To Henry Laurens
Valley Forge May 12th 1778
I had the Honor to receive in due time, your several favors of the 3d 6th & 9th Inst., with the Papers to which they respectively alluded.
After much consideration upon the subject, I have appointed General McIntosh to command at Fort Pit & in the Western Country for which he will set out, as soon as he can accommodate his affairs.1 I part with this Gentleman with much reluctance, as I esteem him an officer of great worth and merit, & as I know his services here are & will be materially wanted. His firm disposition & equal justice—His assiduity and good understanding, added to his being a stranger to all parties in that Quarter, pointed him out as a proper Person, and I trust extensive advantages will be derived from his command, which I could wish was more agreable. He will wait on Congress for their instructions.
As Lieut. Colo. Sutherland, Major Agnew & Lieut. Poe, have only requested to go to Europe on Parole, It does not appear to me, that I can with propriety apply to Genl Howe for their exchange. This would imply that they were Prisoners of War. Though their exchange is certainly the most desirable mode of release, as it would relieve an equal number of our Officers from Captivity, yet I should be happy if a negociation for the purpose should commence on their part. Knowing that it would be our Interest to exchange all the Officers of General Burgoyne’s Army if it could be done, I wrote Genl Heath not long since, to take occasion to mention to them, that we should always be willing to accede to any equal propositions for that purpose, and would carefully convey their applications to Sr Wm Howe or the Genl who might command the British Army.2 I take the liberty to return their Letters, presuming that Congress may incline to give them some answer either directly, or thro’ Genl Heath.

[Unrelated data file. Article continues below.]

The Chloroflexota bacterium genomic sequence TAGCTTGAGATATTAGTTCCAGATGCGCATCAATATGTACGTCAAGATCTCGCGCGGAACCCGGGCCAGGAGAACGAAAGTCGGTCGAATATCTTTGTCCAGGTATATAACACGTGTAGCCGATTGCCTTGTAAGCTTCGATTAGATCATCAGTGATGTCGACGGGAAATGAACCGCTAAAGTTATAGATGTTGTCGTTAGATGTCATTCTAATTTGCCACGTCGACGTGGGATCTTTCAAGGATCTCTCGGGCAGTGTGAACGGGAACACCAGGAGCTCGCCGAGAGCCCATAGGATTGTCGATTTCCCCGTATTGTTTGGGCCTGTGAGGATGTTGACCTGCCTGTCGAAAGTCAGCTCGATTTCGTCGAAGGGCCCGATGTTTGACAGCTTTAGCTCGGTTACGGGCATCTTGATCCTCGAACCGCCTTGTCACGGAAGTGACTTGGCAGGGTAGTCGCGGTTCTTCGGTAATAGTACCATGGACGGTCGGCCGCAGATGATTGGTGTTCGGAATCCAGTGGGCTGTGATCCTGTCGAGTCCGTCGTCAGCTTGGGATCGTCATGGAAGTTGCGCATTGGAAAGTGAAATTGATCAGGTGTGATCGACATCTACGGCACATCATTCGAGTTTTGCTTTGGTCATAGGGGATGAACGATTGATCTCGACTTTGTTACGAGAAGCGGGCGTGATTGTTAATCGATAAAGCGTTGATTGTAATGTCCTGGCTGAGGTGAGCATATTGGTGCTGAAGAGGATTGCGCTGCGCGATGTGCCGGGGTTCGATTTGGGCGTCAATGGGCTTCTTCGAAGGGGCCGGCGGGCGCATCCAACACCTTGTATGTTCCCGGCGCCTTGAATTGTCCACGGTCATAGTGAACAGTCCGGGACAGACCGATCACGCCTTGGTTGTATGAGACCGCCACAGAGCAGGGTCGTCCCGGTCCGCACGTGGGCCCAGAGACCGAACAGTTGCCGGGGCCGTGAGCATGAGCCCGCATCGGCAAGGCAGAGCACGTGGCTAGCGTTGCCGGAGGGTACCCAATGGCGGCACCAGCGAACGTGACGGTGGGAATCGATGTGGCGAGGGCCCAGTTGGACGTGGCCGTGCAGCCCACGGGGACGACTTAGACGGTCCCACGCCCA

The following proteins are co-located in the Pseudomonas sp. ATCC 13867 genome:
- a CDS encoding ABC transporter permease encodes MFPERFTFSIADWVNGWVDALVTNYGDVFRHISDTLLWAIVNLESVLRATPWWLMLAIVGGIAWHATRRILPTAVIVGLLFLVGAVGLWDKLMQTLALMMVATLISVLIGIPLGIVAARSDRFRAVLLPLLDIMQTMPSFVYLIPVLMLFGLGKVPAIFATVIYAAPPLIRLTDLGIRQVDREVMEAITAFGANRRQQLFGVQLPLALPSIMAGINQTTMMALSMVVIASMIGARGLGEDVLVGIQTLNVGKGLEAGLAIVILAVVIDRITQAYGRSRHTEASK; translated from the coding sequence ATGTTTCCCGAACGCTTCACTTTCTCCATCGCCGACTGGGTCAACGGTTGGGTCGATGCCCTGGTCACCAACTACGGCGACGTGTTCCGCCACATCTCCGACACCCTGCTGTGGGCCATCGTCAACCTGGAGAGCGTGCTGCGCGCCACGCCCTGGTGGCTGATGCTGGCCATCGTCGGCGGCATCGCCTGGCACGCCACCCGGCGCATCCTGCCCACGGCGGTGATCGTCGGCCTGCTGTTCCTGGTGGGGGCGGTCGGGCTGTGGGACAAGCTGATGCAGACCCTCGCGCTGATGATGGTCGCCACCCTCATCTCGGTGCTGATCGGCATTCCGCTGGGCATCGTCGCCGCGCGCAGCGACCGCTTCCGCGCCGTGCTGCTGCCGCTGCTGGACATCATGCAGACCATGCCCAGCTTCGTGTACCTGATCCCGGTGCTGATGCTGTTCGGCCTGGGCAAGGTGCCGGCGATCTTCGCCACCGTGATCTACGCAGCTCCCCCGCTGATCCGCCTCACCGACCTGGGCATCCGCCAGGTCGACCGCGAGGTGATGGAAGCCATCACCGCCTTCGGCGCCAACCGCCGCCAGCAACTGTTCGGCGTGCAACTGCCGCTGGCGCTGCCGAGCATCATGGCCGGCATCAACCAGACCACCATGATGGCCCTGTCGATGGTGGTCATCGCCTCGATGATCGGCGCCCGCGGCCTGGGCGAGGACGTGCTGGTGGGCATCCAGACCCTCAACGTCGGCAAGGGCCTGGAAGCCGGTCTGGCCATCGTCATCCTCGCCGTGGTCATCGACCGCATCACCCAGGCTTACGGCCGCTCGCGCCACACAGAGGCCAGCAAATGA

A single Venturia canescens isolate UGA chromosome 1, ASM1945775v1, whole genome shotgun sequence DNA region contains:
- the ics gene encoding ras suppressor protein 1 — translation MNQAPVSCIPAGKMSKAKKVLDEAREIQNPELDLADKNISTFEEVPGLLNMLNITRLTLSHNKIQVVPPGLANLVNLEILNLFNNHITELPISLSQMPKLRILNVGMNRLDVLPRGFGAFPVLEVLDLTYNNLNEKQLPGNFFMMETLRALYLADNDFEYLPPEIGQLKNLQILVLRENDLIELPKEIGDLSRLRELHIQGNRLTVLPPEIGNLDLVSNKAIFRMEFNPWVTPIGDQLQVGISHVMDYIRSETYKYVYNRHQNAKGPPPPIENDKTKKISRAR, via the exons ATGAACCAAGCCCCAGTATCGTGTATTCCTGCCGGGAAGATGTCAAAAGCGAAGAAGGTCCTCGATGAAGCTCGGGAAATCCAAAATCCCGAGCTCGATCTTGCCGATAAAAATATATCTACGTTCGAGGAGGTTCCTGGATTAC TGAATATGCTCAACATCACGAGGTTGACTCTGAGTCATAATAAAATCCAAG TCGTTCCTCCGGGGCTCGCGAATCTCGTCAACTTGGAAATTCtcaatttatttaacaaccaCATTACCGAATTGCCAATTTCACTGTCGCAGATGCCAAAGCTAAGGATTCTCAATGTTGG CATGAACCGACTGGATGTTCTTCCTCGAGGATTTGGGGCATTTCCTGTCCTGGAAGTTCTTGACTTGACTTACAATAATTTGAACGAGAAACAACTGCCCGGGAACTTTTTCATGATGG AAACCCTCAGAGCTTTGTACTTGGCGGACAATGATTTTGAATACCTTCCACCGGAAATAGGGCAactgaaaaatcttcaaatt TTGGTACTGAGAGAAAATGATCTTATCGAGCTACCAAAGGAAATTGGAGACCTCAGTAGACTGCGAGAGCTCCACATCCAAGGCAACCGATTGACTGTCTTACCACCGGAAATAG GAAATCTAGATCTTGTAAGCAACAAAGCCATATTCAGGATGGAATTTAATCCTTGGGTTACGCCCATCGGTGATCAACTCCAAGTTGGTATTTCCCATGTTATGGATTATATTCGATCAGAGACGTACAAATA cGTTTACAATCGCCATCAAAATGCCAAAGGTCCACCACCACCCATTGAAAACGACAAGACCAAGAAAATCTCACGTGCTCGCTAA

In respect to Lieut. Colo. Dirk, I do not find that there is any necessity for granting the prayer of his Petition. We have already too many Officers, and I do not apprehend the interest of the States would be much promoted in his appointment. If he could make up two or three companies, they would be of Prisoners & Deserters, who would most assuredly embrace an early opportunity to go off with their Arms and cloathing. I am disposed to consider him as a man of some address & Policy, as he is aiming at a confirmation in the line of the Army, by obtaining an appointment to a new Corps, of the rank which he had as a Division Qr Master. Besides the impolicy of augmenting the number of our Officers, where it is not really essential, such a promotion would give dissatisfaction and I suppose there are few Officers if any, who formerly commanded Mr Dirk in the line of the Army, that would submit to his orders.